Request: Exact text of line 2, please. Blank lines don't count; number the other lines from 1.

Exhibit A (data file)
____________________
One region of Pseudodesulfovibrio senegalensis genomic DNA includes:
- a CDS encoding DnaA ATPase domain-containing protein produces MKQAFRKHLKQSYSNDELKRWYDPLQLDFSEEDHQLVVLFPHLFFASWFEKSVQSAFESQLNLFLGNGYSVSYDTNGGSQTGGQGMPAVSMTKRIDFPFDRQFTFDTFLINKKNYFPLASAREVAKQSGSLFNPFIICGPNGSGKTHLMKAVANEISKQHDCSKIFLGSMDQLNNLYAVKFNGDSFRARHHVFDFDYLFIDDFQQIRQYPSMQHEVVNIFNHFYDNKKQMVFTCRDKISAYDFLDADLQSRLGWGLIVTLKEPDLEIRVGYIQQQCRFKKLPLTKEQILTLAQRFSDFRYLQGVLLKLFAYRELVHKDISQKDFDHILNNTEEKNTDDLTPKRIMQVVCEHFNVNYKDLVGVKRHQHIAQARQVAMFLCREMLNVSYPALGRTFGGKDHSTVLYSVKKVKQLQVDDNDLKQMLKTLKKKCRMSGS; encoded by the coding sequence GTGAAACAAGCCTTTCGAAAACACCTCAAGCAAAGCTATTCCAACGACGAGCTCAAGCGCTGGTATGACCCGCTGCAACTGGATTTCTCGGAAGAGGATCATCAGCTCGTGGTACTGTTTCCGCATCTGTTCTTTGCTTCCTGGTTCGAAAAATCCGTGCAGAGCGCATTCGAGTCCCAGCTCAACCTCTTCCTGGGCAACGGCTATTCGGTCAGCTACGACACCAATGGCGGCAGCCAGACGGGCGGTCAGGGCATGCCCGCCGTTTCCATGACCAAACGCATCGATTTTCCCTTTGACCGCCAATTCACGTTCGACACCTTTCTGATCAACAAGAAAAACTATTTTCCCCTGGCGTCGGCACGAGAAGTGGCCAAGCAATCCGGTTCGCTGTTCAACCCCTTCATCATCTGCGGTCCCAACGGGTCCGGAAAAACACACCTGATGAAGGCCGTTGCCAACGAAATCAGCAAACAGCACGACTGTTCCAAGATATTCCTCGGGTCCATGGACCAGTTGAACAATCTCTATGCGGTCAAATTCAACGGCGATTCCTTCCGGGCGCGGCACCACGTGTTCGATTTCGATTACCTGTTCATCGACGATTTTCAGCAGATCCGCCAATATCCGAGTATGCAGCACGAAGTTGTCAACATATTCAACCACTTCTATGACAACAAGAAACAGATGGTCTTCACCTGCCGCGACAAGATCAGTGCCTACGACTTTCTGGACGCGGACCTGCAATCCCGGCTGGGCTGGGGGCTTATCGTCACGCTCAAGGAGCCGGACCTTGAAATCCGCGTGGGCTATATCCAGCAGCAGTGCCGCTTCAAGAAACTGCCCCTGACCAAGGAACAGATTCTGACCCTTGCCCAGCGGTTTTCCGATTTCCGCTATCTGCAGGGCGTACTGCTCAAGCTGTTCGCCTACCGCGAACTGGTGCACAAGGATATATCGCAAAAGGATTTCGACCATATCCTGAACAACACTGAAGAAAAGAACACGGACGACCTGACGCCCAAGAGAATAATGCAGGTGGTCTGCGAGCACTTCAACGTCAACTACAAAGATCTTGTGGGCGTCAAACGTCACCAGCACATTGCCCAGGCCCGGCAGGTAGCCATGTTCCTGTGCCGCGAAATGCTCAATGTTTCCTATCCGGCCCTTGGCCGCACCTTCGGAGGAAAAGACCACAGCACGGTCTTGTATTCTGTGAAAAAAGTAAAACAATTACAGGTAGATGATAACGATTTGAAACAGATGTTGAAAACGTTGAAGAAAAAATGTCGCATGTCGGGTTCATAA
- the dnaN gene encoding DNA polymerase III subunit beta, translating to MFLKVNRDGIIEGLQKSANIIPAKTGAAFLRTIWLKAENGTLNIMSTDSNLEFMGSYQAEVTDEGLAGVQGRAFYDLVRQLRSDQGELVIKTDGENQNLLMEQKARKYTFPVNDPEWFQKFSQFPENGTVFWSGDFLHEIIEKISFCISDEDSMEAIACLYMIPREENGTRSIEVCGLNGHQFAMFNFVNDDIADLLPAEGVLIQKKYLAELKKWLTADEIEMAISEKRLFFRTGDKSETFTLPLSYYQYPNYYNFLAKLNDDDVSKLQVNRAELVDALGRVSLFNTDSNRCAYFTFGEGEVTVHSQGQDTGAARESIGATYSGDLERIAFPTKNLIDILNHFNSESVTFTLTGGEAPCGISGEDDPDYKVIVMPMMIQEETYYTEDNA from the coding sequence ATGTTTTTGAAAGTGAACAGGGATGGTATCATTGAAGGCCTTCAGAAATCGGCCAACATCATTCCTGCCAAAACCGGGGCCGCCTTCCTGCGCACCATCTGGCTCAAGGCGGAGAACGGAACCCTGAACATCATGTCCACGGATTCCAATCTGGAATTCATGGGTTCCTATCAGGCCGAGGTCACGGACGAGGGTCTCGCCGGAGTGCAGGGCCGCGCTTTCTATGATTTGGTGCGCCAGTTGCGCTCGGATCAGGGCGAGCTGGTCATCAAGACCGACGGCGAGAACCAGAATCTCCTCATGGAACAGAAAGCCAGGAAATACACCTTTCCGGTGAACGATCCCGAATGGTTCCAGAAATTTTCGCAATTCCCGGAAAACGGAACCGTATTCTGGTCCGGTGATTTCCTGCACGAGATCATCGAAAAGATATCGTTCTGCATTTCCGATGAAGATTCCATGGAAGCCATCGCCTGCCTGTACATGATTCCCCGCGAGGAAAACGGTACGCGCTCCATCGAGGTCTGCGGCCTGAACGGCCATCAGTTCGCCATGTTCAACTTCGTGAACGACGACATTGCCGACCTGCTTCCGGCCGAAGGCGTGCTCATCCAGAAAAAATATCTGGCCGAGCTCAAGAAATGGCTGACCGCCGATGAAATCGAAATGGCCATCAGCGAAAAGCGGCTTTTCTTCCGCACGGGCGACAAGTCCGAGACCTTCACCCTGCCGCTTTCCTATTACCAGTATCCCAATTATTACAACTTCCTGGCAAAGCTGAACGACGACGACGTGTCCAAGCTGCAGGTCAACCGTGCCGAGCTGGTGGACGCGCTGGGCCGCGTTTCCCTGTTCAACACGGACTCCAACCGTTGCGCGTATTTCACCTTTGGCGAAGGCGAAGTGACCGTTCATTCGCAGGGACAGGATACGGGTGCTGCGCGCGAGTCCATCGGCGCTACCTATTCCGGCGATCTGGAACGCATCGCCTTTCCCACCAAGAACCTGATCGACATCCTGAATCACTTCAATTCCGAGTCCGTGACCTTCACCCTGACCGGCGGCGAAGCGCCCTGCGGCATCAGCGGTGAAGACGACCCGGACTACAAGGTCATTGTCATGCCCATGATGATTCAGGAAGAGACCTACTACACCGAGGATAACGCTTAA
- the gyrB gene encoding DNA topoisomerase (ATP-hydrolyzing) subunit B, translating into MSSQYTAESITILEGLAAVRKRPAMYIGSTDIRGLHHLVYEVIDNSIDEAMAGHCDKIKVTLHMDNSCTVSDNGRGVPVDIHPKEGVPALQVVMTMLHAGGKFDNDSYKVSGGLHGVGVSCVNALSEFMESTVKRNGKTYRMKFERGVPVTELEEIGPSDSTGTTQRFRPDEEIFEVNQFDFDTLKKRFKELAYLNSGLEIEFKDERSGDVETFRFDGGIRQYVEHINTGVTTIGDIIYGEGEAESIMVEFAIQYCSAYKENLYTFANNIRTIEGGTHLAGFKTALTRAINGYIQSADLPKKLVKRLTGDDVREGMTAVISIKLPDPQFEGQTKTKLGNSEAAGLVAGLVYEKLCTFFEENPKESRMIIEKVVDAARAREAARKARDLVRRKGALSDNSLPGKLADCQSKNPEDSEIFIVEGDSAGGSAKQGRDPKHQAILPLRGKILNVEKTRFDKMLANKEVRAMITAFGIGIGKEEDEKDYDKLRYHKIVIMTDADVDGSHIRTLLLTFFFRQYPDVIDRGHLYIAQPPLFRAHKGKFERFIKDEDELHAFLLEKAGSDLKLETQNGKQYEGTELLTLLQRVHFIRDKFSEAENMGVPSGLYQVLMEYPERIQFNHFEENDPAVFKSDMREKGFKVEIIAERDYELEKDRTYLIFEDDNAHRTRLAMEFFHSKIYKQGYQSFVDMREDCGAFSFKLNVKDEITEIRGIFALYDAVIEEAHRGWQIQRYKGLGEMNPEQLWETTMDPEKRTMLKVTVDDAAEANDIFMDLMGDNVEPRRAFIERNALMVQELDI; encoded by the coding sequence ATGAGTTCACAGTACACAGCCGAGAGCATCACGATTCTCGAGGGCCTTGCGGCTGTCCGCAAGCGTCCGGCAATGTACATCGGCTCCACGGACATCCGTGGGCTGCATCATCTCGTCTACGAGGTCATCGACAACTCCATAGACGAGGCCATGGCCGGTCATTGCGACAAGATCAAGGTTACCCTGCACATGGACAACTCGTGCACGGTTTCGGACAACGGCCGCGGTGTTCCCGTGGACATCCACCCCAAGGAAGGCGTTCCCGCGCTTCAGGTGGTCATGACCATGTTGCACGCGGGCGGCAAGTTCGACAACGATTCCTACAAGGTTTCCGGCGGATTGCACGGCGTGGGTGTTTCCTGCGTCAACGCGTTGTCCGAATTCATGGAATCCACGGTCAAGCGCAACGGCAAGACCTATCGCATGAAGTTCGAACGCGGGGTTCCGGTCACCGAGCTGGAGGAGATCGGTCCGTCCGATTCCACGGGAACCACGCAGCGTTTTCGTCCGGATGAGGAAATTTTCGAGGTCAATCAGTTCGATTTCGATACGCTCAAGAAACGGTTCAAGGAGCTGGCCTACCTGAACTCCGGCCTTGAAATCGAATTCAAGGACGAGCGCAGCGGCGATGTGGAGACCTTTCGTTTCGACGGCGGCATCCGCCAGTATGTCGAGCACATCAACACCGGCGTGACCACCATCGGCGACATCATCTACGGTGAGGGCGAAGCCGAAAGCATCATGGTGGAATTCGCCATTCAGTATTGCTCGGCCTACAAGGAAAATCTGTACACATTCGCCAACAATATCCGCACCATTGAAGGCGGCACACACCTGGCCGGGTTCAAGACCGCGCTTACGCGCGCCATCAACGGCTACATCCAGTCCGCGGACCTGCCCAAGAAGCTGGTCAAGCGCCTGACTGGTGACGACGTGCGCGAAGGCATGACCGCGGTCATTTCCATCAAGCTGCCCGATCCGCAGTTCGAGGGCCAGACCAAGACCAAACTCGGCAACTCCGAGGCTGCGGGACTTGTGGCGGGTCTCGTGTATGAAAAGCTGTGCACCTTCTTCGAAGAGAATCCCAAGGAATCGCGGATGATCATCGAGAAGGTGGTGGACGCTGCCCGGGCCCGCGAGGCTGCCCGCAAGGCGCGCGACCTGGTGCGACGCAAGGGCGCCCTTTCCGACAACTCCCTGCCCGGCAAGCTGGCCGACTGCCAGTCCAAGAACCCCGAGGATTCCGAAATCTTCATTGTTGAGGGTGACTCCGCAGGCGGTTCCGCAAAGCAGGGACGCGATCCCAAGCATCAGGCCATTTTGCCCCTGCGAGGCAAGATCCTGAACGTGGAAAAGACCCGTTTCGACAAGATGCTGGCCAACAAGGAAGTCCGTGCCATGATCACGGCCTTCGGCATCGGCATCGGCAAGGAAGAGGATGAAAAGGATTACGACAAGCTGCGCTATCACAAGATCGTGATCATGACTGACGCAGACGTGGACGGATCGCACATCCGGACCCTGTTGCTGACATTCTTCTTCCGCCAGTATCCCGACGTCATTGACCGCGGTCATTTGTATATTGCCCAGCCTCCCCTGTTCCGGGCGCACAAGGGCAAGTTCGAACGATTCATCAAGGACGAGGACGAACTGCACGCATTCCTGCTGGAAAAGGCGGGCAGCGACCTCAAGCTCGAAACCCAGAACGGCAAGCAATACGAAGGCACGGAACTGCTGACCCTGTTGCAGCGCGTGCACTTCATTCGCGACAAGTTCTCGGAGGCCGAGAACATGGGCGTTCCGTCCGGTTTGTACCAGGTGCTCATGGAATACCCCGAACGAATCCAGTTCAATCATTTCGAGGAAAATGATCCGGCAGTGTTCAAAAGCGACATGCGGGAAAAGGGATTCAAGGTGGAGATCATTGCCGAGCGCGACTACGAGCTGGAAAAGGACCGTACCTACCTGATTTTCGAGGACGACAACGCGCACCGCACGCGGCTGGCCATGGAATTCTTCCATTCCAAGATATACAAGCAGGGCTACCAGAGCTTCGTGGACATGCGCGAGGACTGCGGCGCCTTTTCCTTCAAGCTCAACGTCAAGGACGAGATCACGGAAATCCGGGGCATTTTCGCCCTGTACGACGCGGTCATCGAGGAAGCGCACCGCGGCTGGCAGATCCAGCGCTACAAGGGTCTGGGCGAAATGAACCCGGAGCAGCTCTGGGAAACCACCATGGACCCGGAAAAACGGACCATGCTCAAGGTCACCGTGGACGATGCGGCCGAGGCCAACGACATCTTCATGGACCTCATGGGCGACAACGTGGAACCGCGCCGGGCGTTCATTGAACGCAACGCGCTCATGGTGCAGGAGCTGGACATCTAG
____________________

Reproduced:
- a CDS encoding DnaA ATPase domain-containing protein produces MKQAFRKHLKQSYSNDELKRWYDPLQLDFSEEDHQLVVLFPHLFFASWFEKSVQSAFESQLNLFLGNGYSVSYDTNGGSQTGGQGMPAVSMTKRIDFPFDRQFTFDTFLINKKNYFPLASAREVAKQSGSLFNPFIICGPNGSGKTHLMKAVANEISKQHDCSKIFLGSMDQLNNLYAVKFNGDSFRARHHVFDFDYLFIDDFQQIRQYPSMQHEVVNIFNHFYDNKKQMVFTCRDKISAYDFLDADLQSRLGWGLIVTLKEPDLEIRVGYIQQQCRFKKLPLTKEQILTLAQRFSDFRYLQGVLLKLFAYRELVHKDISQKDFDHILNNTEEKNTDDLTPKRIMQVVCEHFNVNYKDLVGVKRHQHIAQARQVAMFLCREMLNVSYPALGRTFGGKDHSTVLYSVKKVKQLQVDDNDLKQMLKTLKKKCRMSGS; encoded by the coding sequence GTGAAACAAGCCTTTCGAAAACACCTCAAGCAAAGCTATTCCAACGACGAGCTCAAGCGCTGGTATGACCCGCTGCAACTGGATTTCTCGGAAGAGGATCATCAGCTCGTGGTACTGTTTCCGCATCTGTTCTTTGCTTCCTGGTTCGAAAAATCCGTGCAGAGCGCATTCGAGTCCCAGCTCAACCTCTTCCTGGGCAACGGCTATTCGGTCAGCTACGACACCAATGGCGGCAGCCAGACGGGCGGTCAGGGCATGCCCGCCGTTTCCATGACCAAACGCATCGATTTTCCCTTTGACCGCCAATTCACGTTCGACACCTTTCTGATCAACAAGAAAAACTATTTTCCCCTGGCGTCGGCACGAGAAGTGGCCAAGCAATCCGGTTCGCTGTTCAACCCCTTCATCATCTGCGGTCCCAACGGGTCCGGAAAAACACACCTGATGAAGGCCGTTGCCAACGAAATCAGCAAACAGCACGACTGTTCCAAGATATTCCTCGGGTCCATGGACCAGTTGAACAATCTCTATGCGGTCAAATTCAACGGCGATTCCTTCCGGGCGCGGCACCACGTGTTCGATTTCGATTACCTGTTCATCGACGATTTTCAGCAGATCCGCCAATATCCGAGTATGCAGCACGAAGTTGTCAACATATTCAACCACTTCTATGACAACAAGAAACAGATGGTCTTCACCTGCCGCGACAAGATCAGTGCCTACGACTTTCTGGACGCGGACCTGCAATCCCGGCTGGGCTGGGGGCTTATCGTCACGCTCAAGGAGCCGGACCTTGAAATCCGCGTGGGCTATATCCAGCAGCAGTGCCGCTTCAAGAAACTGCCCCTGACCAAGGAACAGATTCTGACCCTTGCCCAGCGGTTTTCCGATTTCCGCTATCTGCAGGGCGTACTGCTCAAGCTGTTCGCCTACCGCGAACTGGTGCACAAGGATATATCGCAAAAGGATTTCGACCATATCCTGAACAACACTGAAGAAAAGAACACGGACGACCTGACGCCCAAGAGAATAATGCAGGTGGTCTGCGAGCACTTCAACGTCAACTACAAAGATCTTGTGGGCGTCAAACGTCACCAGCACATTGCCCAGGCCCGGCAGGTAGCCATGTTCCTGTGCCGCGAAATGCTCAATGTTTCCTATCCGGCCCTTGGCCGCACCTTCGGAGGAAAAGACCACAGCACGGTCTTGTATTCTGTGAAAAAAGTAAAACAATTACAGGTAGATGATAACGATTTGAAACAGATGTTGAAAACGTTGAAGAAAAAATGTCGCATGTCGGGTTCATAA